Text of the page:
ANOVA analysis with only mean and standard deviation

This is probably a silly question, but how can I run ANOVA using only the mean, standard deviation, and the sample size?

i.e.

Group  mean    sd    n
1:    200      5    5
2:    100     22    5
3:    150     14    5


I am using Statsoft Statistica software.

I know how to run it using the spreadsheet with all the data, but I have never done this using only the information listed above.

Any information would be greatly appreciated.

• Hi Shinobi. As things stood, your original question "How do I make Package-A do calculation-X?" did not appear to be on topic for CrossValidated. I have edited it to be more clearly on topic (as well as fixed up some of the formatting). If you disagree with my edits, you can revert it to undo my changes, but then you should edit subsequently to present a statistical question rather than a "what buttons do I press in my package" question, or you can revert it without editing and flag it so the moderators can move it to StackOverflow. If you only disagree with some of my changes, you can edit it May 1, 2013 at 1:50
• You should also check that your original "+/-" values were definitely s.d.s and not standard errors of means or some other quantity (as @JeremyMiles pointed out). I reiterate it here because those "+/-" symbols disappeared in my edit - but the concern that these may not really be standard deviations remains. May 1, 2013 at 7:15

1 Answer

I don't know about Statistica, but this will work in any program.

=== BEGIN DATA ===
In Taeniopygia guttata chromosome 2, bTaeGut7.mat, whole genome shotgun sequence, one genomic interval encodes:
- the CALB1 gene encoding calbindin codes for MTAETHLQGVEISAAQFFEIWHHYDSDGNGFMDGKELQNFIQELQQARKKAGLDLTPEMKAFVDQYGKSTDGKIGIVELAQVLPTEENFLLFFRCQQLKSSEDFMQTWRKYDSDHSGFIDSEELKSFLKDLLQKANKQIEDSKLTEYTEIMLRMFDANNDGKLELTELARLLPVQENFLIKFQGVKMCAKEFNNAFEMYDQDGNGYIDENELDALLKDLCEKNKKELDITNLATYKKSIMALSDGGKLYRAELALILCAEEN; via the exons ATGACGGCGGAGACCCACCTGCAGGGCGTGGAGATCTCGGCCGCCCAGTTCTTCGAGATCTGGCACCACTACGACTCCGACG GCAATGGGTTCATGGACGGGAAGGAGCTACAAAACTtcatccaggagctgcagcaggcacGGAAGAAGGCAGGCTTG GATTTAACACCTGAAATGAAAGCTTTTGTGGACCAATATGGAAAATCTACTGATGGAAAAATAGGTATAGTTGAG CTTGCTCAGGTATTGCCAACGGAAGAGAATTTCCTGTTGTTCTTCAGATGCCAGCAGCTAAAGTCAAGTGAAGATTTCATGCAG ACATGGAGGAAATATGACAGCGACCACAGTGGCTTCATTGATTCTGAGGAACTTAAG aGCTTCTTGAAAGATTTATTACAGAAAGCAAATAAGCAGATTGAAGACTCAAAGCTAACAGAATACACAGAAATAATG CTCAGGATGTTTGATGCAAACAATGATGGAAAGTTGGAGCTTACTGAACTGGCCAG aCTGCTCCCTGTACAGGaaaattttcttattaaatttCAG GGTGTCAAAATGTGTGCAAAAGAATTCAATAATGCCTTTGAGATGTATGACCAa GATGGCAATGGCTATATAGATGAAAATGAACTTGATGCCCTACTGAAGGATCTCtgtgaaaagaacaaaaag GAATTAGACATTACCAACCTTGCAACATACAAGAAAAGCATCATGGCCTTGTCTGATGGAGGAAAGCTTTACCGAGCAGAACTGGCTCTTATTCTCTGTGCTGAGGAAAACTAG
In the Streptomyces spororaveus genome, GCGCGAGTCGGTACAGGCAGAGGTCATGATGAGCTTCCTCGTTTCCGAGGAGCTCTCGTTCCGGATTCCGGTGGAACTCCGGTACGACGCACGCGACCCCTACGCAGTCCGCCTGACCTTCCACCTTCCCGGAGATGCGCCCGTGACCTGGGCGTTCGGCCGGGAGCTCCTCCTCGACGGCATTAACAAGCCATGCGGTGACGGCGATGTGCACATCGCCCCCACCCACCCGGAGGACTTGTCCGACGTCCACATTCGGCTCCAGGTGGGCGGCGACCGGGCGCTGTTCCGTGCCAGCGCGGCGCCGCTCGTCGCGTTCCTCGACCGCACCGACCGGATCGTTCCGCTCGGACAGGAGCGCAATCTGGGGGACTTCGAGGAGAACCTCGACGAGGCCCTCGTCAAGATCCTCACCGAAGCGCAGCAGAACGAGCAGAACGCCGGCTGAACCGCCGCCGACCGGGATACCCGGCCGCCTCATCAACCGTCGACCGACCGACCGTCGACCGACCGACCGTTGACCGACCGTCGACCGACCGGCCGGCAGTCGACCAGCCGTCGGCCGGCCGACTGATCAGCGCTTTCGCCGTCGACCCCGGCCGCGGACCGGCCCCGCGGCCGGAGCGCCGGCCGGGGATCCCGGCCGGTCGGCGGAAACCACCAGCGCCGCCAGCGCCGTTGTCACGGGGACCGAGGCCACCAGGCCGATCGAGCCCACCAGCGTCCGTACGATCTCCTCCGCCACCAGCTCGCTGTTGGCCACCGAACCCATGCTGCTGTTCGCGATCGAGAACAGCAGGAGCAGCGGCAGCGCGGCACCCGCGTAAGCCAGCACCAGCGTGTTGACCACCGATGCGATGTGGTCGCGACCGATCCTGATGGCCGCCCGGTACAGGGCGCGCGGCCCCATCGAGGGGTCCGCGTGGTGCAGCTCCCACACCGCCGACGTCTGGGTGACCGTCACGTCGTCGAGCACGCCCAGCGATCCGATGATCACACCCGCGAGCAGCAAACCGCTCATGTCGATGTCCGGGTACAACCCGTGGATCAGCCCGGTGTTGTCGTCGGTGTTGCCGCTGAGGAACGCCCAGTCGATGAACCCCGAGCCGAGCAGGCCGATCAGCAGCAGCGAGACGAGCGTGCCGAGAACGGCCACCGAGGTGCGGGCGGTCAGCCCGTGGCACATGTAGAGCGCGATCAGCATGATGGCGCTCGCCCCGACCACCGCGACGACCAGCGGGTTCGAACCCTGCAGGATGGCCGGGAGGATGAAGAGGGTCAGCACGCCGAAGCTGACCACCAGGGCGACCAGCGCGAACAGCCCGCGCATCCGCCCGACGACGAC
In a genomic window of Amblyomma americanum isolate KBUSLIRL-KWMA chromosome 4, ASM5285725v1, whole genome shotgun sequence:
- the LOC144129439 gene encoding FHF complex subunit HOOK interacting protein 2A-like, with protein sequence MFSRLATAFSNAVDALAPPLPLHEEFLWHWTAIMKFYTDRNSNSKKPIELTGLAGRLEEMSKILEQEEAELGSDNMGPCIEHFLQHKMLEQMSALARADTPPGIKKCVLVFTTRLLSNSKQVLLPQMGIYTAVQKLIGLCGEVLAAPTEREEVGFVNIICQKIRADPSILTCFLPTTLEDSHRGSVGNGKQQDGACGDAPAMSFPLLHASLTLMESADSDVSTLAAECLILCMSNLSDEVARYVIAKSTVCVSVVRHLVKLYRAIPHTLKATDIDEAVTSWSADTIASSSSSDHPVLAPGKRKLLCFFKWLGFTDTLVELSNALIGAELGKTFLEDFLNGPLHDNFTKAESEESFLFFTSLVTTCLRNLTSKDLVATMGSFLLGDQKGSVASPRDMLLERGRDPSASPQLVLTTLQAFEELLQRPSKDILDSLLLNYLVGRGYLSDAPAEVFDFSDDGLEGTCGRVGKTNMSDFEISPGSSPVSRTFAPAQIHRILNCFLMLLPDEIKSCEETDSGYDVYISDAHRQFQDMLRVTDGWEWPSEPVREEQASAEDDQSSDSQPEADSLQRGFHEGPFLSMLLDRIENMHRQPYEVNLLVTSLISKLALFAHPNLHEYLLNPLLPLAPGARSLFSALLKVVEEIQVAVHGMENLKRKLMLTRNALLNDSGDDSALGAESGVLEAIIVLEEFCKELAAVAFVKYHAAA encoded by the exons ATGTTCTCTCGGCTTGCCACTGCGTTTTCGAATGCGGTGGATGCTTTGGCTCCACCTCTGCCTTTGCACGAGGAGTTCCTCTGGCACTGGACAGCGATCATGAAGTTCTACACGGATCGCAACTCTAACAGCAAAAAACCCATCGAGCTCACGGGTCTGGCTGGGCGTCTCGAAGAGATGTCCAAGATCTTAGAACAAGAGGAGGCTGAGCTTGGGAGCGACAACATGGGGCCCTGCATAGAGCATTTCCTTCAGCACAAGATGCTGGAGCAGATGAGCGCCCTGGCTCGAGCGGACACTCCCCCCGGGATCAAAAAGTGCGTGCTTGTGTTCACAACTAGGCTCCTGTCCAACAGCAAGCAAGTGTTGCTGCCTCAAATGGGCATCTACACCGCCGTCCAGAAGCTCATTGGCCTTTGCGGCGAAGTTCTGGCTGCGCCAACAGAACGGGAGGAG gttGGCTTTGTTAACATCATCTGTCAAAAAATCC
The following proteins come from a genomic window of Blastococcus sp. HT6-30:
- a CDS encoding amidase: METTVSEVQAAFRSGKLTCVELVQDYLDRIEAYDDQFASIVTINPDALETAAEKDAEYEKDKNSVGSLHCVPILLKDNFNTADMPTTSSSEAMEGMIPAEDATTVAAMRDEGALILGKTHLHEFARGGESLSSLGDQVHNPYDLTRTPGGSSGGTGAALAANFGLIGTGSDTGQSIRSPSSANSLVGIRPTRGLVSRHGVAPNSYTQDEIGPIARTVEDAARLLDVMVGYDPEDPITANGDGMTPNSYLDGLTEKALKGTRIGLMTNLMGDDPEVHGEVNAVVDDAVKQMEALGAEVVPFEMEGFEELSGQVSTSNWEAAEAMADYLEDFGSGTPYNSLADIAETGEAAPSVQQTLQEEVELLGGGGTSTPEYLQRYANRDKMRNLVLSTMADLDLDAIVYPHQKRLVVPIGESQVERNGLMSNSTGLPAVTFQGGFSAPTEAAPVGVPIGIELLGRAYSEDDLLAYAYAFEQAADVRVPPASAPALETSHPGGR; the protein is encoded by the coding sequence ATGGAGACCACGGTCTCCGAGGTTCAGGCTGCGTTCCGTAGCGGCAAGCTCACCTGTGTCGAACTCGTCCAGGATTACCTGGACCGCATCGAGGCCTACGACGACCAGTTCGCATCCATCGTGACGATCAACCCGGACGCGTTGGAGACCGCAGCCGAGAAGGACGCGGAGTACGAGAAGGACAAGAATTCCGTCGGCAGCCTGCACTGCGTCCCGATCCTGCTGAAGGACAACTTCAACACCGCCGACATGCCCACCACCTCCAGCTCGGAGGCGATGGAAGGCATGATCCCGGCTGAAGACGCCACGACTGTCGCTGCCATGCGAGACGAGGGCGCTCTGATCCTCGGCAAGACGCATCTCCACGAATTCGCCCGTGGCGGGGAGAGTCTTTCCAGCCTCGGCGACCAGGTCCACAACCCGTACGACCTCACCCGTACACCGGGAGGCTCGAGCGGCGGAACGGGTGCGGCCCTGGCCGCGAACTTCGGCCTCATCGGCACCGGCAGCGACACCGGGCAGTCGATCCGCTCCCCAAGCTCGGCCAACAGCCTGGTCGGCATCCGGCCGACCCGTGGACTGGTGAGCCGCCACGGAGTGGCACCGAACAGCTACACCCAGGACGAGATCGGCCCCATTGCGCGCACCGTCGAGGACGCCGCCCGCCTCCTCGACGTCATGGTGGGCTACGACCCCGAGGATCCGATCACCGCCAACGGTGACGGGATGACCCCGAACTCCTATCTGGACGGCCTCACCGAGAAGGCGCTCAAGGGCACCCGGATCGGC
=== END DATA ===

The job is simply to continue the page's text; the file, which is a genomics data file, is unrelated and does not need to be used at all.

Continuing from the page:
Generate some random data of the correct sample size, once for each group.

Standardize it. Multiply it by the standard deviation. Add the mean.

Combine the groups.

Run your anova.

BUT: You say N=5, that makes me think you've got repeated measures. If that's the case, you don't have enough information, as you also need the correlations.

Are you sure +/- means SD? D don't like using +/- because it's not clear what it means - standard deviation, standard error, or confidence interval. If those are your real data, those are enormous differences.

• +1 I'd have been inclined to vote this question for closure as off-topic here (and indeed was just about to), but your general solution seems to make it highly useful for future users and more clearly relevant for CV. May 1, 2013 at 1:39
• Yes I am using St. Dev. not St. Err. (I should have made that more explicit). While this is not my actual data, the differences are huge and will be significant, I just need a p-value for completeness. May 1, 2013 at 13:39